Feb 13, 2015

Iran and Afghanistan Relations after U.S. Withdrawal

Two years ago, in February 2013, I gave a talk at the Center for Russian, East European and Eurasian Studies (CREEES) at Stanford University on how Iran’s soft power is in decline in Afghanistan, and how it has overly been inclined to resort to hard power. (Here, you can read a short synopsis of my talk’s proposed content.) While some may argue that Iran’s influence is undeniable and perhaps, is more profound than we think, here, I will explore the relationship of Iran with the Hazaras of Afghanistan, especially in the post-Taliban era to determine the extent of Iran’s influence in the country.

I will argue that Iran has not been successful in pursuing its goals appertaining to its foreign policy in Afghanistan because it has lost one of the most useful and traditionally accessible avenues for channeling its influence to the country. This avenue could not be anything else, but the Hazara people who are historically, culturally, linguistically, and religiously closer than anyone else in Afghanistan. The Hazaras are mostly Shiites who constitute the third largest ethnic group in Afghanistan, and for the past decade they have played an important role in every aspects of the country. Iran has been aware of the Hazaras' crucial role and thus, doing anything to receive benefits from its relationship with them.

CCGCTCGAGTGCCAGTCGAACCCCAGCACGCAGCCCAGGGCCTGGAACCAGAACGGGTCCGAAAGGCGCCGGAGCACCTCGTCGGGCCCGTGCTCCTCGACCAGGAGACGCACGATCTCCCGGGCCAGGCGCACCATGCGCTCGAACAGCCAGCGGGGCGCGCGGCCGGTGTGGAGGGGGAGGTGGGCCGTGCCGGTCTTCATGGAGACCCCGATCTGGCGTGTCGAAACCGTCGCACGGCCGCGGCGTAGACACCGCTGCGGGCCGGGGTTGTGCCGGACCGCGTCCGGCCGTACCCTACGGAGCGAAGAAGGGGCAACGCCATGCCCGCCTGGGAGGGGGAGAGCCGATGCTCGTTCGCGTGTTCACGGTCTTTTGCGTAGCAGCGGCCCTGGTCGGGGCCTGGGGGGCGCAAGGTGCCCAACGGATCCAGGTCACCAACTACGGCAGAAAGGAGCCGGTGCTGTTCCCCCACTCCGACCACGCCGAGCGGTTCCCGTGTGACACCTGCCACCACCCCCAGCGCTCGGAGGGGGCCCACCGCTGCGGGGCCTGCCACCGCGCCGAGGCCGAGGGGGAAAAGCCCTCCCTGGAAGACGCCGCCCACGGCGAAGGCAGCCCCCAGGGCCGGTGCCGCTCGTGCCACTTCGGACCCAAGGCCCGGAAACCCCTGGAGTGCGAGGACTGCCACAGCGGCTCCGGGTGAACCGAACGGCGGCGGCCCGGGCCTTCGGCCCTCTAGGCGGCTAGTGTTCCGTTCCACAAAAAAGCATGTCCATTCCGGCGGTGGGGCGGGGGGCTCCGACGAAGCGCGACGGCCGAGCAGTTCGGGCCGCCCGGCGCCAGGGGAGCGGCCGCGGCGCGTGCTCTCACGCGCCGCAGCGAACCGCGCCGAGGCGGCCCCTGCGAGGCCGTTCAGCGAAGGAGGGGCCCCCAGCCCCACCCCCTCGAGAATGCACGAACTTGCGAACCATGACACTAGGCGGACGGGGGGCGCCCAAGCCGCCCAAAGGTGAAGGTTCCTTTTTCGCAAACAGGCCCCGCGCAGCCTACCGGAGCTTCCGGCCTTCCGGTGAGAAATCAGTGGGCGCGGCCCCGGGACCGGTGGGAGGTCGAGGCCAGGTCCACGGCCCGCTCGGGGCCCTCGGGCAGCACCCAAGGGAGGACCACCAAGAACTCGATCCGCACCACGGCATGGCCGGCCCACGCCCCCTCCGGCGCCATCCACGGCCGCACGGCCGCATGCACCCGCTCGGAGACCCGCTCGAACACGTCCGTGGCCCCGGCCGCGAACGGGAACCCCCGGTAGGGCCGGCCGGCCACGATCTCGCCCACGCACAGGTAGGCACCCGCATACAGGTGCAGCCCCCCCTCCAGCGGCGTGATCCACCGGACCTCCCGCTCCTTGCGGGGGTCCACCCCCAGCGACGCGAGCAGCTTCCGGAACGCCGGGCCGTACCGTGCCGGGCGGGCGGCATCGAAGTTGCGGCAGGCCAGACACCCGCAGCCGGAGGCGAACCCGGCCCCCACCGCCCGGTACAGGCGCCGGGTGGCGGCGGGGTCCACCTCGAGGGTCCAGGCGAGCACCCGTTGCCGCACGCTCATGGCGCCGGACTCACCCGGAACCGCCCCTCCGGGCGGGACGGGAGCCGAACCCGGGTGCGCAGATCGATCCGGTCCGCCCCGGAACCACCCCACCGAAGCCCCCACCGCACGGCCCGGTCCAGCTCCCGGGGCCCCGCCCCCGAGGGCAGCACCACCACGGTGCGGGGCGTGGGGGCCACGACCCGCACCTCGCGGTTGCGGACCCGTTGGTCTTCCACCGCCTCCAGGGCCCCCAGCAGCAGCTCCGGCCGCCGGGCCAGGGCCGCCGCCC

Given the unpredictability and uncertainty of Afghanistan’s future after the U.S. forces’ withdrawal, it is important to know, and to a certain extent predict, how its neighbors’ behavior will differ from that of the last 13 years. In a series of blog posts, I will look at Iran and Afghanistan’s relationship during the 1980s, through its civil war of the 1990s, and the post-Taliban era. My main focus will be the Hazaras of Afghanistan and their interactions with Iran.


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